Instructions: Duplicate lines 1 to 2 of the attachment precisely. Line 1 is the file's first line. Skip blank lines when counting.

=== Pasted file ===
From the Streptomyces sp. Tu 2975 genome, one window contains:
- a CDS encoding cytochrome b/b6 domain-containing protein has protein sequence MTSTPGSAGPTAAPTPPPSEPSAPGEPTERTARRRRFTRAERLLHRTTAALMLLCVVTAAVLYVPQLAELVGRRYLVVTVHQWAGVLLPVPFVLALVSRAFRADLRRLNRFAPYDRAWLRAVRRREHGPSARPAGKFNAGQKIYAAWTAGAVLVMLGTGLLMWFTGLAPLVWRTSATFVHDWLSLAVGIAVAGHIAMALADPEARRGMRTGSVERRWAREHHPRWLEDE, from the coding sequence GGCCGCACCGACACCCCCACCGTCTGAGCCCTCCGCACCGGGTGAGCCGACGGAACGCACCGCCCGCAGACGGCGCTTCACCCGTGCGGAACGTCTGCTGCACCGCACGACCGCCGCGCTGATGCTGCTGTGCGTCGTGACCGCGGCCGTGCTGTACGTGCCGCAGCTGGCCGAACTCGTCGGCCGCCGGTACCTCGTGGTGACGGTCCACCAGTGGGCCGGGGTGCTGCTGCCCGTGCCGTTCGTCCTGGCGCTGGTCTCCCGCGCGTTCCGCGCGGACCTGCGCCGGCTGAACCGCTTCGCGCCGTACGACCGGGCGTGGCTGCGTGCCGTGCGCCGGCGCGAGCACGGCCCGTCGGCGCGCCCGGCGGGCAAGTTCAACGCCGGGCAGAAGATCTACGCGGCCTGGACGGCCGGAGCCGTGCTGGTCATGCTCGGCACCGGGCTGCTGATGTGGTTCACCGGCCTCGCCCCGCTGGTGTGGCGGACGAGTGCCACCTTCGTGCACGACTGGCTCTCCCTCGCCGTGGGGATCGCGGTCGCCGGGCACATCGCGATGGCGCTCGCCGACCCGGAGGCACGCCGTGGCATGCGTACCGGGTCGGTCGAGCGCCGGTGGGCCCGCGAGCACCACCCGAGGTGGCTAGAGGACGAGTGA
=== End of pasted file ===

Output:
From the Streptomyces sp. Tu 2975 genome, one window contains:
- a CDS encoding cytochrome b/b6 domain-containing protein has protein sequence MTSTPGSAGPTAAPTPPPSEPSAPGEPTERTARRRRFTRAERLLHRTTAALMLLCVVTAAVLYVPQLAELVGRRYLVVTVHQWAGVLLPVPFVLALVSRAFRADLRRLNRFAPYDRAWLRAVRRREHGPSARPAGKFNAGQKIYAAWTAGAVLVMLGTGLLMWFTGLAPLVWRTSATFVHDWLSLAVGIAVAGHIAMALADPEARRGMRTGSVERRWAREHHPRWLEDE, from the coding sequence GGCCGCACCGACACCCCCACCGTCTGAGCCCTCCGCACCGGGTGAGCCGACGGAACGCACCGCCCGCAGACGGCGCTTCACCCGTGCGGAACGTCTGCTGCACCGCACGACCGCCGCGCTGATGCTGCTGTGCGTCGTGACCGCGGCCGTGCTGTACGTGCCGCAGCTGGCCGAACTCGTCGGCCGCCGGTACCTCGTGGTGACGGTCCACCAGTGGGCCGGGGTGCTGCTGCCCGTGCCGTTCGTCCTGGCGCTGGTCTCCCGCGCGTTCCGCGCGGACCTGCGCCGGCTGAACCGCTTCGCGCCGTACGACCGGGCGTGGCTGCGTGCCGTGCGCCGGCGCGAGCACGGCCCGTCGGCGCGCCCGGCGGGCAAGTTCAACGCCGGGCAGAAGATCTACGCGGCCTGGACGGCCGGAGCCGTGCTGGTCATGCTCGGCACCGGGCTGCTGATGTGGTTCACCGGCCTCGCCCCGCTGGTGTGGCGGACGAGTGCCACCTTCGTGCACGACTGGCTCTCCCTCGCCGTGGGGATCGCGGTCGCCGGGCACATCGCGATGGCGCTCGCCGACCCGGAGGCACGCCGTGGCATGCGTACCGGGTCGGTCGAGCGCCGGTGGGCCCGCGAGCACCACCCGAGGTGGCTAGAGGACGAGTGA